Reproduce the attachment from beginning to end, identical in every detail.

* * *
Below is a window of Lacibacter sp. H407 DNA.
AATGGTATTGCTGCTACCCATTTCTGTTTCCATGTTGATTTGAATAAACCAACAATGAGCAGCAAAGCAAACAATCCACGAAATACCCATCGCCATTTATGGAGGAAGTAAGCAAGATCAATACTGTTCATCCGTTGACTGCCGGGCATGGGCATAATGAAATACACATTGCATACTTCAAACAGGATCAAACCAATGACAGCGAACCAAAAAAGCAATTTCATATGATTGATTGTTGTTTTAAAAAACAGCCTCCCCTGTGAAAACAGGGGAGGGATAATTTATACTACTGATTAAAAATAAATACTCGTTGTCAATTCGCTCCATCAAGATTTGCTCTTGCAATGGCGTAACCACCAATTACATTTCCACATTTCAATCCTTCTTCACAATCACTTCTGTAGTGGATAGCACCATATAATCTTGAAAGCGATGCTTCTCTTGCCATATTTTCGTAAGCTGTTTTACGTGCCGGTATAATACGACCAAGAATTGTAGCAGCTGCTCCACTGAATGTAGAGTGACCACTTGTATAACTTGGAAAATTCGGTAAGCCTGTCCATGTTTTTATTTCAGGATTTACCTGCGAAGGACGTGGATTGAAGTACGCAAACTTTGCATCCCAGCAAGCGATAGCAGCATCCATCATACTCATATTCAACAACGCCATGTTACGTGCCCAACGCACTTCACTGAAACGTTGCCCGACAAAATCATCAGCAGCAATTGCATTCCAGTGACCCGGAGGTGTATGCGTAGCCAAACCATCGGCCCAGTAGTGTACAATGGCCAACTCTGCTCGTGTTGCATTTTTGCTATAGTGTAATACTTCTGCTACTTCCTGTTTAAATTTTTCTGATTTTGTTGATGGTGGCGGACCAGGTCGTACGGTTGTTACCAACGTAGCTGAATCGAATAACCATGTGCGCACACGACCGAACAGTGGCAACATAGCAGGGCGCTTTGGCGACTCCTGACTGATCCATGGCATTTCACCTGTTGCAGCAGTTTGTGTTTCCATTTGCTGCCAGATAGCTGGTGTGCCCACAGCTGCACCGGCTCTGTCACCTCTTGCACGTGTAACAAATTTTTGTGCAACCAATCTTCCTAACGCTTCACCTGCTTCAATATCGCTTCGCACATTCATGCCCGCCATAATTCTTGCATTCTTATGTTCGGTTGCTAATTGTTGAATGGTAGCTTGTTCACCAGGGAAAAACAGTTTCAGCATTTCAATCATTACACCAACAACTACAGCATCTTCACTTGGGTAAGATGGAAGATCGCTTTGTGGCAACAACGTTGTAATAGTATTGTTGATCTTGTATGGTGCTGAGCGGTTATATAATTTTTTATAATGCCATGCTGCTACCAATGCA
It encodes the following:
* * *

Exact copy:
Below is a window of Lacibacter sp. H407 DNA.
AATGGTATTGCTGCTACCCATTTCTGTTTCCATGTTGATTTGAATAAACCAACAATGAGCAGCAAAGCAAACAATCCACGAAATACCCATCGCCATTTATGGAGGAAGTAAGCAAGATCAATACTGTTCATCCGTTGACTGCCGGGCATGGGCATAATGAAATACACATTGCATACTTCAAACAGGATCAAACCAATGACAGCGAACCAAAAAAGCAATTTCATATGATTGATTGTTGTTTTAAAAAACAGCCTCCCCTGTGAAAACAGGGGAGGGATAATTTATACTACTGATTAAAAATAAATACTCGTTGTCAATTCGCTCCATCAAGATTTGCTCTTGCAATGGCGTAACCACCAATTACATTTCCACATTTCAATCCTTCTTCACAATCACTTCTGTAGTGGATAGCACCATATAATCTTGAAAGCGATGCTTCTCTTGCCATATTTTCGTAAGCTGTTTTACGTGCCGGTATAATACGACCAAGAATTGTAGCAGCTGCTCCACTGAATGTAGAGTGACCACTTGTATAACTTGGAAAATTCGGTAAGCCTGTCCATGTTTTTATTTCAGGATTTACCTGCGAAGGACGTGGATTGAAGTACGCAAACTTTGCATCCCAGCAAGCGATAGCAGCATCCATCATACTCATATTCAACAACGCCATGTTACGTGCCCAACGCACTTCACTGAAACGTTGCCCGACAAAATCATCAGCAGCAATTGCATTCCAGTGACCCGGAGGTGTATGCGTAGCCAAACCATCGGCCCAGTAGTGTACAATGGCCAACTCTGCTCGTGTTGCATTTTTGCTATAGTGTAATACTTCTGCTACTTCCTGTTTAAATTTTTCTGATTTTGTTGATGGTGGCGGACCAGGTCGTACGGTTGTTACCAACGTAGCTGAATCGAATAACCATGTGCGCACACGACCGAACAGTGGCAACATAGCAGGGCGCTTTGGCGACTCCTGACTGATCCATGGCATTTCACCTGTTGCAGCAGTTTGTGTTTCCATTTGCTGCCAGATAGCTGGTGTGCCCACAGCTGCACCGGCTCTGTCACCTCTTGCACGTGTAACAAATTTTTGTGCAACCAATCTTCCTAACGCTTCACCTGCTTCAATATCGCTTCGCACATTCATGCCCGCCATAATTCTTGCATTCTTATGTTCGGTTGCTAATTGTTGAATGGTAGCTTGTTCACCAGGGAAAAACAGTTTCAGCATTTCAATCATTACACCAACAACTACAGCATCTTCACTTGGGTAAGATGGAAGATCGCTTTGTGGCAACAACGTTGTAATAGTATTGTTGATCTTGTATGGTGCTGAGCGGTTATATAATTTTTTATAATGCCATGCTGCTACCAATGCA
It encodes the following: